Last week, Autodesk reported their earnings for Q2. Now they reported them on a Thursday which makes it difficult for me to get a post out on a Wednesday. Many times companies will report on a Thursday if the quarter is going to be bad. There is only 1 day of trading before the weekend, and the market has a bit of a short memory. Now the reporting date is a bit arbitrary. They have to wait to be sure that there is nothing the auditor is going to make them change, but they normally know what the quarter is the day after. Not the exact numbers but really, really close. So you have to think of the delay as crossing T’s and dotting I’s. They don’t want to have to recast earnings in the future – in other words, go back and issue a correction – so they delay until they are 100% sure.
But this past Thursday brought relatively good news to Autodesk. GAAP revenues were $550M and the company lost $0.44 per share. That is better than what was expected and they have reached a number of Annualized Recurring Revenue or ARR of $1.47B. That is the number that is important as it represents the subscription revenue for the business. This is where the company is heading and it is out of the lifetime product sale. This model shift has been painful to the income statement but there are two numbers off other statements that you should watch. The first is on the Balance Sheet and it is the Deferred Revenue number at $1.1B. This is the subscription revenue that has been paid for but not yet realized (explanation in the next paragraph). The second is from the Cash Flow Statement and is Net Cash from Operating Activities. This is the amount of Free Cash Generated in the Quarter by the Business. The Operating Cash Flow is important because this represents what the company is doing in the business. The Financing side has to do with debt, interest, stock buy backs and other activities that are outside the day to day operations in the firm.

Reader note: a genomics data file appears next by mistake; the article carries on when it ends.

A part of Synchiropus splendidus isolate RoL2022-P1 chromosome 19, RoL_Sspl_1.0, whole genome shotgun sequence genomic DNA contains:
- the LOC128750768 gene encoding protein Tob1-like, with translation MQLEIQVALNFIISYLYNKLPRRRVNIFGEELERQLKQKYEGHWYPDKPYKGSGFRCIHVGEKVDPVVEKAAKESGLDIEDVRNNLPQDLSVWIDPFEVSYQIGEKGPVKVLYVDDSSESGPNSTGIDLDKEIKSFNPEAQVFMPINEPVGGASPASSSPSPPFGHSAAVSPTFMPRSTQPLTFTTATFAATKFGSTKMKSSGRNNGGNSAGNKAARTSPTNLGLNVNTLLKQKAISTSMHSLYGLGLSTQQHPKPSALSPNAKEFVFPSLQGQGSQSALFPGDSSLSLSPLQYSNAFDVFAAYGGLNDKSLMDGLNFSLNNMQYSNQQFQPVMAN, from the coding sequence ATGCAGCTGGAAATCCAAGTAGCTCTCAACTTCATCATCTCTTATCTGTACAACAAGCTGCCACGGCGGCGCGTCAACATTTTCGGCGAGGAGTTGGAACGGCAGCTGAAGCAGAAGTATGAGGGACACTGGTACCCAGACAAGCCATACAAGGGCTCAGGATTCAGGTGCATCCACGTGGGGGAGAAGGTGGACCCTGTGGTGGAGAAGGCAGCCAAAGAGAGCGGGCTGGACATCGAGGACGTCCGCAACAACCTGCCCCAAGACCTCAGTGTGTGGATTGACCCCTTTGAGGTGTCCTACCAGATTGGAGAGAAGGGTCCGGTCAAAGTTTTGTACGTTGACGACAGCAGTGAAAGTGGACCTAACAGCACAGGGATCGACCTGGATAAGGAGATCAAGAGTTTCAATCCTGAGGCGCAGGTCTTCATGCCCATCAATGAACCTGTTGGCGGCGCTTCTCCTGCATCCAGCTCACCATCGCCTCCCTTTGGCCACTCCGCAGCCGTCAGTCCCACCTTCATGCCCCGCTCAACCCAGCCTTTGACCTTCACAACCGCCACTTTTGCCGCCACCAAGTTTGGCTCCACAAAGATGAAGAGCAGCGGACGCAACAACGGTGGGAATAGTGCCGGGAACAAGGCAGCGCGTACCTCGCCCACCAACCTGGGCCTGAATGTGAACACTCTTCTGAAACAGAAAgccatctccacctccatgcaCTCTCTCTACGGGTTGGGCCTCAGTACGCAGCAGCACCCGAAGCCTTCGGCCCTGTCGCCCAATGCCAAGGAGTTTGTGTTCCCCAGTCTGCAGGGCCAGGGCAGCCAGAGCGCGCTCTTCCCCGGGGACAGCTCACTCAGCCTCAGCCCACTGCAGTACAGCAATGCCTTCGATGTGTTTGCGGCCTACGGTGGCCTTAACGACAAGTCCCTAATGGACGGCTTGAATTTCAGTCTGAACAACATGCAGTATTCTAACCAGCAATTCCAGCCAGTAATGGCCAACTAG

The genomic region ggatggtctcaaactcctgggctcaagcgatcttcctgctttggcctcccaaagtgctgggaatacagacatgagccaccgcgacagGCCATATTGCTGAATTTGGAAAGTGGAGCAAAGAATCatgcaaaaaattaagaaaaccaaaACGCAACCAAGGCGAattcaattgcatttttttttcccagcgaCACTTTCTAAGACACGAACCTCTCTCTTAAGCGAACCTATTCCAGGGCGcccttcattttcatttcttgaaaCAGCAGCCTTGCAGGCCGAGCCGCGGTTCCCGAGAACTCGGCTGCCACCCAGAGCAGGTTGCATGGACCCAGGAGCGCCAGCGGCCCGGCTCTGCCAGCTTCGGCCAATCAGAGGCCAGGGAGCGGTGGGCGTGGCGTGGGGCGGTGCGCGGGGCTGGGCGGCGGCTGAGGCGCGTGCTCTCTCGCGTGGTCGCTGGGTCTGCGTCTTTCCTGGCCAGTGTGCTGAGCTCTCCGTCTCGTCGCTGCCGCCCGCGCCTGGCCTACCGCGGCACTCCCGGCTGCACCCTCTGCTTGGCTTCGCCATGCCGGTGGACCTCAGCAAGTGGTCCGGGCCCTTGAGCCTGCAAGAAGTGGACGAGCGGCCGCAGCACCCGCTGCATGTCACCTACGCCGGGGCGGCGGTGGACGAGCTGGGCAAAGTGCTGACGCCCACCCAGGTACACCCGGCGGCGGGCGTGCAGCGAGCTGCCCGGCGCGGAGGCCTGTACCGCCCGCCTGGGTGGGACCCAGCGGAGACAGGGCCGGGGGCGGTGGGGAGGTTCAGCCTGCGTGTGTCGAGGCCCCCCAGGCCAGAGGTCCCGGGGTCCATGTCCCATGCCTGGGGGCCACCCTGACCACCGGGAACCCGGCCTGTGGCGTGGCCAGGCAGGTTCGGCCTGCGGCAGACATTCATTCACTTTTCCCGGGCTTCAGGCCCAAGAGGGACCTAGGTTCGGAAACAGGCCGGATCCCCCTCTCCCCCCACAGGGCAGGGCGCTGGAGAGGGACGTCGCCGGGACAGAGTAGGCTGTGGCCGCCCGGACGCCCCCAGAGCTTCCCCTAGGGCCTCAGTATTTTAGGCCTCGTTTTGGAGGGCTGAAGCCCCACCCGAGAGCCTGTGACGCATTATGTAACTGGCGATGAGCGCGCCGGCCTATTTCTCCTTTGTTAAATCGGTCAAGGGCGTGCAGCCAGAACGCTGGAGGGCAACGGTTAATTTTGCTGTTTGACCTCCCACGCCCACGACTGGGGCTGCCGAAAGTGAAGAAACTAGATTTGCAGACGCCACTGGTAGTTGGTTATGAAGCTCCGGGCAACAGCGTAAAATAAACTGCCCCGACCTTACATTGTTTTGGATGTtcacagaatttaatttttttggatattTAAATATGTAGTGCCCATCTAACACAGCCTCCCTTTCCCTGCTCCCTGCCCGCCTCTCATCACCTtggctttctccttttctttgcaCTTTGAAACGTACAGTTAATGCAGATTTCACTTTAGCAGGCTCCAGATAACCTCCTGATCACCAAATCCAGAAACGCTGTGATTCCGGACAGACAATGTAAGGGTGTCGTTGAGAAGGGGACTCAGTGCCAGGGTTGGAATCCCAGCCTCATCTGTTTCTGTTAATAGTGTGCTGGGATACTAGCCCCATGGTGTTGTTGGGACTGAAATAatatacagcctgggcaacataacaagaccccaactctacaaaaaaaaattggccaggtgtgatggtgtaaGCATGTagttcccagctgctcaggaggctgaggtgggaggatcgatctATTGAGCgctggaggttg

Deferred Revenue is all about recognizing the money for contracts. Let’s say you sign a 1-year cell phone contract. The phone company can not take all 12 months of revenue when you sign the contract. It can only claim 1/12th of the revenue. This is because you may not pay in the future due to issues with the service, problems with your financials, or whatever. This is even true if you pre-pay the entire year. So, subscription companies end up with a lot of Deferred Revenue and as investors, we want to see that number grow as it represents the current view of the future of committed Revenue. Imagine Autodesk sold no more software licenses. Then they are “guaranteed” $1.1B more from customers under existing contracts.
So, the future is starting to look better and better at Autodesk. One cautionary note that I have talked about comes from Kirk Adams of Rosenblatt Securities. The challenge is that the way that Autodesk is describing the subscriptions makes it really hard to understand what the business is really doing in comparison to the past. On top of this, they are creating many packaged offerings and that is making it more complicated. The way we should be evaluating this (over time) is based on New Subscriptions, Churn, and ARPU. Churn is the number of people leaving subscriptions and ARPU is the Average Revenue Per User. Those are standard metrics for Subscription companies. Today, they are still reporting more as a Product based company like talking about the number of licenses sold. Hopefully, this will change over time.
Have a great day!
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